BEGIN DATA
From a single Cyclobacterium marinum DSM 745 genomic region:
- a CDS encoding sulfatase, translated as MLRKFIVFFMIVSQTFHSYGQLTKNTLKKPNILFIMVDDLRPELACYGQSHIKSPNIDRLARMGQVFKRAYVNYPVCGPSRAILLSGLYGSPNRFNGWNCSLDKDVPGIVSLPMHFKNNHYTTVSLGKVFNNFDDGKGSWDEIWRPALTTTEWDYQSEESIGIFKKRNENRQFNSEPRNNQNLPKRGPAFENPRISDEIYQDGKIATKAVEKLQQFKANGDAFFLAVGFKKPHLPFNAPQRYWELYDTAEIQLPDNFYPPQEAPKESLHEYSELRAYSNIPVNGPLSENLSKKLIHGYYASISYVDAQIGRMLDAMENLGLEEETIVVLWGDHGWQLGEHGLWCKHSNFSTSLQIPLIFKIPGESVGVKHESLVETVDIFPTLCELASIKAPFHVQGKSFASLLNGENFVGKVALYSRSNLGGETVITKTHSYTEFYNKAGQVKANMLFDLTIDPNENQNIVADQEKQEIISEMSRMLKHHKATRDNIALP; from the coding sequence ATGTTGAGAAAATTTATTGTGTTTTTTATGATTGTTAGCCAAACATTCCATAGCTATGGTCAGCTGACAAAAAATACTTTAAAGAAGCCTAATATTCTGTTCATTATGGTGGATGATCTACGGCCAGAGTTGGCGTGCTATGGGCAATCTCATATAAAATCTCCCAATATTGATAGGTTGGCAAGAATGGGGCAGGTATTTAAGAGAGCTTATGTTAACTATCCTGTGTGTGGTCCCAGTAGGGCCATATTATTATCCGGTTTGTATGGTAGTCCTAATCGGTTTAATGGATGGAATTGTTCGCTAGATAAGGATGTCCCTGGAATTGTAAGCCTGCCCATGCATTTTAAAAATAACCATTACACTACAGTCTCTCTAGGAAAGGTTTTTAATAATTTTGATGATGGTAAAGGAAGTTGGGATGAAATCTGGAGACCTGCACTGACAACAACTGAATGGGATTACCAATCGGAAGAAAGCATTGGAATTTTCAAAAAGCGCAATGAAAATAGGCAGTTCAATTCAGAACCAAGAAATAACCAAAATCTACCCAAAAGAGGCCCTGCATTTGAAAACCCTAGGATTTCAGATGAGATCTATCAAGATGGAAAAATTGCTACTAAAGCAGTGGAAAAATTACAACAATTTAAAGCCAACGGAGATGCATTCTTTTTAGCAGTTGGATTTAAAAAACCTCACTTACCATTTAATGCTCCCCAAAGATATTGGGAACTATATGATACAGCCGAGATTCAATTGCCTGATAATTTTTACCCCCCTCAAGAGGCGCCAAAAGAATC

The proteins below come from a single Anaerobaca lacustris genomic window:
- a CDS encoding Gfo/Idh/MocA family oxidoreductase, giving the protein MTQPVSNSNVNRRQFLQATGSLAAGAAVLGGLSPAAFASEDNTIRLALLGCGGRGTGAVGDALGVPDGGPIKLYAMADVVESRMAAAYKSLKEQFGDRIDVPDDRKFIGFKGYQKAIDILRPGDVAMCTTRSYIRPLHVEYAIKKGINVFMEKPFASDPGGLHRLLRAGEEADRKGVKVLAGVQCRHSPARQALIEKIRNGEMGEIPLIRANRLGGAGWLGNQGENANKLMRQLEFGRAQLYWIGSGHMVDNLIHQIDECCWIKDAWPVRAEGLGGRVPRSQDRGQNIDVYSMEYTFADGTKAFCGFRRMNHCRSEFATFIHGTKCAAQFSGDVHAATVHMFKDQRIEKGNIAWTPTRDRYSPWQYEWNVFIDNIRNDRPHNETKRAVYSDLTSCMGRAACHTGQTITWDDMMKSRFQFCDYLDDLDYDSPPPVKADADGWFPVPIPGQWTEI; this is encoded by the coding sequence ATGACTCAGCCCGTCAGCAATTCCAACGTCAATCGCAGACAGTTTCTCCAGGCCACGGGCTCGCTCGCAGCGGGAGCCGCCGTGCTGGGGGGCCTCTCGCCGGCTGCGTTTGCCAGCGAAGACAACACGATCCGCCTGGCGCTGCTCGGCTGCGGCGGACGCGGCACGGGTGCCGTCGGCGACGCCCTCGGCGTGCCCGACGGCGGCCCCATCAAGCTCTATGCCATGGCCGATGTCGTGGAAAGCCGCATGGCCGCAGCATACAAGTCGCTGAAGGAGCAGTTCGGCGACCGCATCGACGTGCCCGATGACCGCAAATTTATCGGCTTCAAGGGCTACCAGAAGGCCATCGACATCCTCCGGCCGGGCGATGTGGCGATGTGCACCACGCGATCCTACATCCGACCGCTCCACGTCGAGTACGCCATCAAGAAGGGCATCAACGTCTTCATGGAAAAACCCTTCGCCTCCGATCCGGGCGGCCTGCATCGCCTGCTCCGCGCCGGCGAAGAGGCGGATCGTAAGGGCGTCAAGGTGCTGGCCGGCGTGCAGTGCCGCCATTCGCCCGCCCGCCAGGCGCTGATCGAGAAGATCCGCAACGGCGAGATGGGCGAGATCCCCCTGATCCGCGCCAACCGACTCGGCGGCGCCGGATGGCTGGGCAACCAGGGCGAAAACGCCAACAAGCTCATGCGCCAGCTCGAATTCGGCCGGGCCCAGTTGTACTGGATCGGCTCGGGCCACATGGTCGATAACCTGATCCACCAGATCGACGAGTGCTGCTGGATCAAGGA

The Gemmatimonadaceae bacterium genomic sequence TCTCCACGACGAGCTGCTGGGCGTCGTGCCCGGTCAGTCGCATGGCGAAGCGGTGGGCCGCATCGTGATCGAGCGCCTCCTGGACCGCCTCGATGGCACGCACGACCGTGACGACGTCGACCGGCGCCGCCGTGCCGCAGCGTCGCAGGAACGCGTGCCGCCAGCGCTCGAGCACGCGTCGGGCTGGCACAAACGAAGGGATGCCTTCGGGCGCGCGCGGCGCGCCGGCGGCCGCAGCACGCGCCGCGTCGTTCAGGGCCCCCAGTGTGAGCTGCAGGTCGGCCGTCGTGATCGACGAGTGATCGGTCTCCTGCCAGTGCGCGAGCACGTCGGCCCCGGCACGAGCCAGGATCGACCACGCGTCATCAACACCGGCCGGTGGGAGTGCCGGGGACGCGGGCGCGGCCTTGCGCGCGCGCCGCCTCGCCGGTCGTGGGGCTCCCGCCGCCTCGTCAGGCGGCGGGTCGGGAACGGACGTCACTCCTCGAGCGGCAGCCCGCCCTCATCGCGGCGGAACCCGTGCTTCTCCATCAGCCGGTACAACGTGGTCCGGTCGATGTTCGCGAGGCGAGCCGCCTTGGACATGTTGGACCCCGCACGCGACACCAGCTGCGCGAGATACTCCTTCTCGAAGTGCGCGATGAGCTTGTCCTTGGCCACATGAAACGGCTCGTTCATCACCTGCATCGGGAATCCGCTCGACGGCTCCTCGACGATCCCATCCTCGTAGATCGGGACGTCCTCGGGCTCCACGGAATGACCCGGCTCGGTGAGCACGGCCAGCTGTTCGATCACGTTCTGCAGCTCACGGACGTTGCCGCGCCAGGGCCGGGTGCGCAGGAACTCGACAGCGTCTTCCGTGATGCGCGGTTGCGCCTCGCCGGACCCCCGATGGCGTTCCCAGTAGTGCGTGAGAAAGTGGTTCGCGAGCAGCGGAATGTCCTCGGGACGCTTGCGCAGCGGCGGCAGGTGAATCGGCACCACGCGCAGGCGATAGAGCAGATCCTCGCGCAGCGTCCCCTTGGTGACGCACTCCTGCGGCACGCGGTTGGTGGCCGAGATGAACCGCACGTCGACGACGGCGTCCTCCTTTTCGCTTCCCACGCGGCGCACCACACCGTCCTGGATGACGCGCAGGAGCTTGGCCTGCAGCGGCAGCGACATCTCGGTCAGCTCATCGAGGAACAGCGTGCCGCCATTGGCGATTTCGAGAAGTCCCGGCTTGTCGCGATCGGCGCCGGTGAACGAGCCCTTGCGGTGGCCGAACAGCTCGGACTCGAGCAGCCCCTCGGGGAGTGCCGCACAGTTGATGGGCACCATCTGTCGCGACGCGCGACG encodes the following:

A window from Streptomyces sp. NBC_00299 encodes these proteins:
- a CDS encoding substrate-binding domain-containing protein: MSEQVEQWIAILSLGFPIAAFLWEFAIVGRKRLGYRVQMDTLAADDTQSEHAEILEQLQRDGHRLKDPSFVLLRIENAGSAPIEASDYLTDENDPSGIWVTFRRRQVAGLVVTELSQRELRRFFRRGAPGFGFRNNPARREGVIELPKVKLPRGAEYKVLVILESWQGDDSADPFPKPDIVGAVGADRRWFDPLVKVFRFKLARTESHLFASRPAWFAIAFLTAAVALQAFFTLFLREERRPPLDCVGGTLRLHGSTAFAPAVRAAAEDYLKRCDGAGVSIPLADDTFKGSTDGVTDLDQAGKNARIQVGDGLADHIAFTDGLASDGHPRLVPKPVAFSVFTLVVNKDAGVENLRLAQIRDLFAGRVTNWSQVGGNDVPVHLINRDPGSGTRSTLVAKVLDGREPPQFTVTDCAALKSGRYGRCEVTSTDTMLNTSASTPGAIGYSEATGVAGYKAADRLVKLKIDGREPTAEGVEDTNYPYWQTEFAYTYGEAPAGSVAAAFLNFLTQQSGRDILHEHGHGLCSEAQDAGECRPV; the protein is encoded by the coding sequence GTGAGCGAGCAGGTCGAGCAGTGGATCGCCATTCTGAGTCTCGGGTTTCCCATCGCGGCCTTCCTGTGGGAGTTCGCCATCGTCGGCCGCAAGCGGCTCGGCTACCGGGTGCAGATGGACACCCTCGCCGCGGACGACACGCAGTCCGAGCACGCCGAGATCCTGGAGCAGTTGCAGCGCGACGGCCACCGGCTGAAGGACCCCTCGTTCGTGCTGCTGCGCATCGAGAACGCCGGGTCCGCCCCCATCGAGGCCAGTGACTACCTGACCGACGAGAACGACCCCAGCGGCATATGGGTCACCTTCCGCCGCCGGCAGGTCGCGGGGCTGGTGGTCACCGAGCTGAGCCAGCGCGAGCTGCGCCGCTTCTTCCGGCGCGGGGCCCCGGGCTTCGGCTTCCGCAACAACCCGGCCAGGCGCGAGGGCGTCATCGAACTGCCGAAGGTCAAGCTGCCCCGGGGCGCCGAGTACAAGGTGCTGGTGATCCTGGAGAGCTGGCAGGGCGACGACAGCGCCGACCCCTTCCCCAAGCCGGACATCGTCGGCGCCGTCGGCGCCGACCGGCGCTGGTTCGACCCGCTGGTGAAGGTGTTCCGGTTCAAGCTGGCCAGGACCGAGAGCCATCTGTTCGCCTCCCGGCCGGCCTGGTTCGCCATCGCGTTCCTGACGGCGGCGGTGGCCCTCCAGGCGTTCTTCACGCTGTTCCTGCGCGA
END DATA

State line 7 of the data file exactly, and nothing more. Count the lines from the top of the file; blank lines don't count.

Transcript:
- a CDS encoding substrate-binding domain-containing protein: MSEQVEQWIAILSLGFPIAAFLWEFAIVGRKRLGYRVQMDTLAADDTQSEHAEILEQLQRDGHRLKDPSFVLLRIENAGSAPIEASDYLTDENDPSGIWVTFRRRQVAGLVVTELSQRELRRFFRRGAPGFGFRNNPARREGVIELPKVKLPRGAEYKVLVILESWQGDDSADPFPKPDIVGAVGADRRWFDPLVKVFRFKLARTESHLFASRPAWFAIAFLTAAVALQAFFTLFLREERRPPLDCVGGTLRLHGSTAFAPAVRAAAEDYLKRCDGAGVSIPLADDTFKGSTDGVTDLDQAGKNARIQVGDGLADHIAFTDGLASDGHPRLVPKPVAFSVFTLVVNKDAGVENLRLAQIRDLFAGRVTNWSQVGGNDVPVHLINRDPGSGTRSTLVAKVLDGREPPQFTVTDCAALKSGRYGRCEVTSTDTMLNTSASTPGAIGYSEATGVAGYKAADRLVKLKIDGREPTAEGVEDTNYPYWQTEFAYTYGEAPAGSVAAAFLNFLTQQSGRDILHEHGHGLCSEAQDAGECRPV; the protein is encoded by the coding sequence GTGAGCGAGCAGGTCGAGCAGTGGATCGCCATTCTGAGTCTCGGGTTTCCCATCGCGGCCTTCCTGTGGGAGTTCGCCATCGTCGGCCGCAAGCGGCTCGGCTACCGGGTGCAGATGGACACCCTCGCCGCGGACGACACGCAGTCCGAGCACGCCGAGATCCTGGAGCAGTTGCAGCGCGACGGCCACCGGCTGAAGGACCCCTCGTTCGTGCTGCTGCGCATCGAGAACGCCGGGTCCGCCCCCATCGAGGCCAGTGACTACCTGACCGACGAGAACGACCCCAGCGGCATATGGGTCACCTTCCGCCGCCGGCAGGTCGCGGGGCTGGTGGTCACCGAGCTGAGCCAGCGCGAGCTGCGCCGCTTCTTCCGGCGCGGGGCCCCGGGCTTCGGCTTCCGCAACAACCCGGCCAGGCGCGAGGGCGTCATCGAACTGCCGAAGGTCAAGCTGCCCCGGGGCGCCGAGTACAAGGTGCTGGTGATCCTGGAGAGCTGGCAGGGCGACGACAGCGCCGACCCCTTCCCCAAGCCGGACATCGTCGGCGCCGTCGGCGCCGACCGGCGCTGGTTCGACCCGCTGGTGAAGGTGTTCCGGTTCAAGCTGGCCAGGACCGAGAGCCATCTGTTCGCCTCCCGGCCGGCCTGGTTCGCCATCGCGTTCCTGACGGCGGCGGTGGCCCTCCAGGCGTTCTTCACGCTGTTCCTGCGCGA